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Federal Budget 2018: What it means for you

The 2018-19 Federal Budget has been handed down by Treasurer Scott Morrison, which is his last before the next election.

Yahoo7 takes a look at how the budget could affect you.

The 2018 Federal Budget is expected to see a tax cut for low and middle income earners. Source: AAP

If you are a low or middle-income earner…

The Turnbull government will splash the benefits of a booming economy on a $1000-a-year tax break for working couples ahead of a federal election.

Treasurer Scott Morrison’s third budget on Tuesday night set out a seven-year plan to flatten personal tax rates, which would put 94 per cent of Australians on a 32.5 per cent or less rate in 2024.

The top tax threshold will increase from $87,000 to $90,000. Those earning more than $37,000 up to $90,000 will save up to $530 on tax.

If you are a high-income earner…

There is not much tax relief for those earning more than $125,000 until 2024/25 when the 37 per cent tax bracket is abolished.

If you are a parent…

Regional families will be offered some relief, with parents allowed to earn an extra $10,000 before their child’s youth allowance is affected.

Schools are set to benefit from an extra $24.5 billion under the so-called Gonski 2.0 needs-based funding package, while a new childcare system starts on July 2.

Universal access to early childhood education extended for a year costing $440 million.


Treasurer Scott Morrison and Finance Minister Mathias Cormann ahead of the Federal Budget 2018. Source: AAP

If you are an expectant parent…

Meanwhile new parents will no longer need to keep a paper baby book recording their child’s development under changes announced in the federal budget.

The government is committing $5 million over two years to develop a national digital baby book.

And every Australian mother will be able to be vaccinated against whooping cough for free after the government found $39.5 million to list the vaccine as part of the national immunisation program.

Universal access to early childhood education extended for a year costing $440 million. Source: AAP, file

If you are an older Australian…

This budget will see 14,000 new high level home care packages to help ease a 105,000 wait list of older Australians needing help.

This builds on the 6000 announced in the mid-year budget update. Another 13,500 residential aged care places will also be opened up.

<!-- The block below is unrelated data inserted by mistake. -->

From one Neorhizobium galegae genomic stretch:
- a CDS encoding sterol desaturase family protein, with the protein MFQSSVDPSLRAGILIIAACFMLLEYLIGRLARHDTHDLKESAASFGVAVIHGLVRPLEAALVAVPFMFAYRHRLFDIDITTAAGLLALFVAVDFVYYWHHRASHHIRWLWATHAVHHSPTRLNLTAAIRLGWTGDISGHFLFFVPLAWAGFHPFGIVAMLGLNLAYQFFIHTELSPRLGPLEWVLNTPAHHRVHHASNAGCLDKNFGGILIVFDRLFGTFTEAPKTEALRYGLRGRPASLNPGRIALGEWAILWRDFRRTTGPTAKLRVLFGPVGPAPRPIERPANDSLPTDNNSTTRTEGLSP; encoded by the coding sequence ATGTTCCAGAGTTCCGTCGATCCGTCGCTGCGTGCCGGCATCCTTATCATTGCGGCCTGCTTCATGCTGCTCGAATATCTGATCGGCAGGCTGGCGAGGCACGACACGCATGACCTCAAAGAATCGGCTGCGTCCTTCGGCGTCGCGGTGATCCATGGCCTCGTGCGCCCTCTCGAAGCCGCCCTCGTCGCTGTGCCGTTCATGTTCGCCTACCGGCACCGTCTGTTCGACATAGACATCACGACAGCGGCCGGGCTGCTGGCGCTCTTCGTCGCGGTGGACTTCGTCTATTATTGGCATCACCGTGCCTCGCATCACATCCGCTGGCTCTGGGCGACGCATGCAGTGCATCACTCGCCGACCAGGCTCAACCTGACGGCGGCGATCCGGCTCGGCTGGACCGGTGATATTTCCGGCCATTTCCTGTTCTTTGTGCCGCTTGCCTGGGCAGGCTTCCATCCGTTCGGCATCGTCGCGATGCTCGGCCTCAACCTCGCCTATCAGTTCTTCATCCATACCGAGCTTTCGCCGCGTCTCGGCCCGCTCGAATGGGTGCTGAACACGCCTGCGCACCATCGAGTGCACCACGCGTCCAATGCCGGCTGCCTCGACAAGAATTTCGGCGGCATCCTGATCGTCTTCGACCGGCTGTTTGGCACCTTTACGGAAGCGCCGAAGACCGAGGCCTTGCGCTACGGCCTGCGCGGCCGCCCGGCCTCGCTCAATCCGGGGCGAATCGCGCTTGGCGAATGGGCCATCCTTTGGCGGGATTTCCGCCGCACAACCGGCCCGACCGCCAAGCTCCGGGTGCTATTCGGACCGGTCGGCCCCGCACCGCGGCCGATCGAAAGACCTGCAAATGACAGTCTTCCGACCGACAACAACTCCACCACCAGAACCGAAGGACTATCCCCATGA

There is a $82.5 million boost for mental health services in aged care facilities.

Wage subsidies of up to $10,000 for employers who take on older workers.

If you are a job seeker…

An extra $250 million has been allocated for the Skilling Australians Fund.

Additionally $89 million more will fund upwards of 40,000 Transition to Work position to help out people between the ages of 15 and 21 who are considered to be more likely to be unemployed in the long-term, according to

More support for youth jobseekers will also be handed to the Brotherhood of St Lawrence who will get $700,000 to set up a Youth Employment Body to ensure “best-practice youth employment service models”.

If you like to drink beer…

A bizarre beer tax that slugs craft brewers 40 per cent more for using smaller kegs has been axed.

A two-tier tax system means draught beer sold in 50 litre kegs are currently taxed at $34 a litre, but beers in kegs under 30 litres are slugged $49 a litre.

A tax on craft beers has been axed by the federal government. Source: AAP, file

If you are a celebrity…

Celebrities will be hit with new rules on their image rights to make sure they are not dodging their income tax.

Tuesday’s federal budget contains a ‘fame tax’ that will make sure celebrities and high-profile people who licence their image rights to other companies pay tax on all the income and non-cash benefits they receive.

Celebrities can currently licence their image rights to a business, which can claim losses on the investment, and then pay just 30 per cent tax on the profits.

If you own a small business…

Small businesses which employ about 3.3 million Australians will get an injection of life from a corporate tax cut and an extension of the instant asset write-off.

The Government extended the $20,000 instant asset write-off for another 12 months.

If you have a medical condition…

Treatments for breast cancer, spinal muscular atrophy, and Hodgkin lymphoma have had their prices slashed in this year’s federal budget.

From June 1, Spinraza will cost patients with spinal muscular atrophy less than $40 a script, and $6.40 for concessional patients, instead of more than $367,850 a year.

There is now Medicare support for dialysis in remote areas, a new listing for spinal surgery, MRI scans for prostate cancer and 3D tests for breast cancer.

If you play sports…

The federal government will provide more than $150 million over the next five years to support grassroots sport and help ensure Australians stay active.

More than $40 million has been allocated in the federal budget to expand the Sporting Schools Program to 5200 primary schools and 500 secondary schools over the next two years, providing free sport-based activities for students.

Community sporting facilities will get a boost through 500 infrastructure development grants of up to $500,000 each, and nearly $30 million will be given to various National Sporting Organisations over four years to increase participation in sport.

If you are in need for mental health support…

Millions of dollars have been set aside in the federal budget to help support people who have attempted suicide.

More than $37 million has been pledged over four years for follow-up care for people discharged from hospital, with $10.5 million going to beyondblue.

Charity Lifeline has been given $33.8 million to bolster its telephone crisis service and to train more staff.